Share on Facebook
Share on Twitter
Share on LinkedIn

How long does it take to get a divorce with a mediator?

A traditional divorce can be lengthy, messy, and costly. Many couples seeking an alternative to divorce turn to divorce mediation. Mediation has become one of the most common methods of achieving a divorce settlement. In a divorce mediation, you and your spouse, and potentially both of your attorneys, will hire a third party to serve as a mediator. All mediators are neutral professionals who will work with you to resolve the central issues in your divorce. Divorcing spouses should consider the following facts as they weigh the option of mediation:

Mediation Can Save You Money

A traditional litigious divorce may come with considerable costs. Most in court divorces require several court hearings, which will amount to court fees and attorney’s fees. Mediation is generally far more cost effective than a traditional divorce. With mediation, you will meet with the mediator at least once to work out an agreement with your spouse. Most couples find that they will both save money by electing to pursue a mediation rather than a court based divorce.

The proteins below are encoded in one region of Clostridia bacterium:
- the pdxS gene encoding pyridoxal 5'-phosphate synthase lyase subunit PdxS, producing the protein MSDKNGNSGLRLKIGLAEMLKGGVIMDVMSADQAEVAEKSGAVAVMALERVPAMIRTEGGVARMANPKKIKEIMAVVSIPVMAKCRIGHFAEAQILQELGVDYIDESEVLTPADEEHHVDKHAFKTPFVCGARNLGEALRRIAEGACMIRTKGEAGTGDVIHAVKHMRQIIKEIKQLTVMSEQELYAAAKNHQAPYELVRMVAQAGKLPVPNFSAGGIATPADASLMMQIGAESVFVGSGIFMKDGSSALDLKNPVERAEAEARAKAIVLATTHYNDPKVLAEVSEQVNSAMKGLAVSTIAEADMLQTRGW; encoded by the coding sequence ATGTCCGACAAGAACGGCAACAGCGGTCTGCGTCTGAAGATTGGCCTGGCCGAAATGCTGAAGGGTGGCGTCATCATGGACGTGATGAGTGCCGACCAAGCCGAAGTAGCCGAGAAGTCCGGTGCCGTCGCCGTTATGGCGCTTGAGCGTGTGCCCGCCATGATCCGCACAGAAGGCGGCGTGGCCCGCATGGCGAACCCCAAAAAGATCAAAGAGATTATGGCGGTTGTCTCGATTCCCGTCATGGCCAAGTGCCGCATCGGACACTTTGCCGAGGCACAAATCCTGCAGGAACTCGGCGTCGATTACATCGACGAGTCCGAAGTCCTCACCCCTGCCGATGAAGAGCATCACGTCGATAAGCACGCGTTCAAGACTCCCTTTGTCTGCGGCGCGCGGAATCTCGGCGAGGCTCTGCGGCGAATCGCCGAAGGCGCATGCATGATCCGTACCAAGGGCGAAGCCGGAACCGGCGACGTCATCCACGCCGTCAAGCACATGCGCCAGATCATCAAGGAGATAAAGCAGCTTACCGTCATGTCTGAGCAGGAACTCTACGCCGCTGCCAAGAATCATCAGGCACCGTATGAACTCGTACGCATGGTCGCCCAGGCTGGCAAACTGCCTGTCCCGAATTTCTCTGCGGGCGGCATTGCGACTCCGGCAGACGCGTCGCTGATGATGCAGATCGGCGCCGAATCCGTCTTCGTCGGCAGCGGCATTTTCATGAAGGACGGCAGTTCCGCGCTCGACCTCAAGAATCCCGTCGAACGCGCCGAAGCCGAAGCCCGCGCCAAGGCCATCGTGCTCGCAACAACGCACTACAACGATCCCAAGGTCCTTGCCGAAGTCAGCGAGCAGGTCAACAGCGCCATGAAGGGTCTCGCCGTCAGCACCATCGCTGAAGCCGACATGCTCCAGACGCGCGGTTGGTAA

Mediation Can Achieve a Divorce Quicker

A traditional divorce could last months and potentially even years when children are involved or major issues like property division are hotly contested. Mediation, on the other hand, could result in a divorce settlement in just a matter of hours. Most mediation sessions last two to three hours. At times, a divorce can be achieved in just one session, while other divorces could require multiple sessions. Once a settlement is reached, the divorce papers will be deposited with the court and the judge could enter a judgment within 30 days.

You Are In Control During Mediation

With mediation, you are in the driver’s seat, whereas in a traditional divorce a judge ultimately makes the decisions for you. You and your attorney will enter the mediation with a clear idea of your objections to be achieved. You then have the power to compromise with your spouse to reach a settlement that makes both of you feel comfortable. Many people like the control that a mediation offers, as opposed to an in court divorce where a judge could hand back an order that neither spouse supports.

Despite the many benefits of mediation, mediation is not the right solution for every divorce. Contact a divorce attorney for more assistance with selecting the best divorce tool for your unique situation.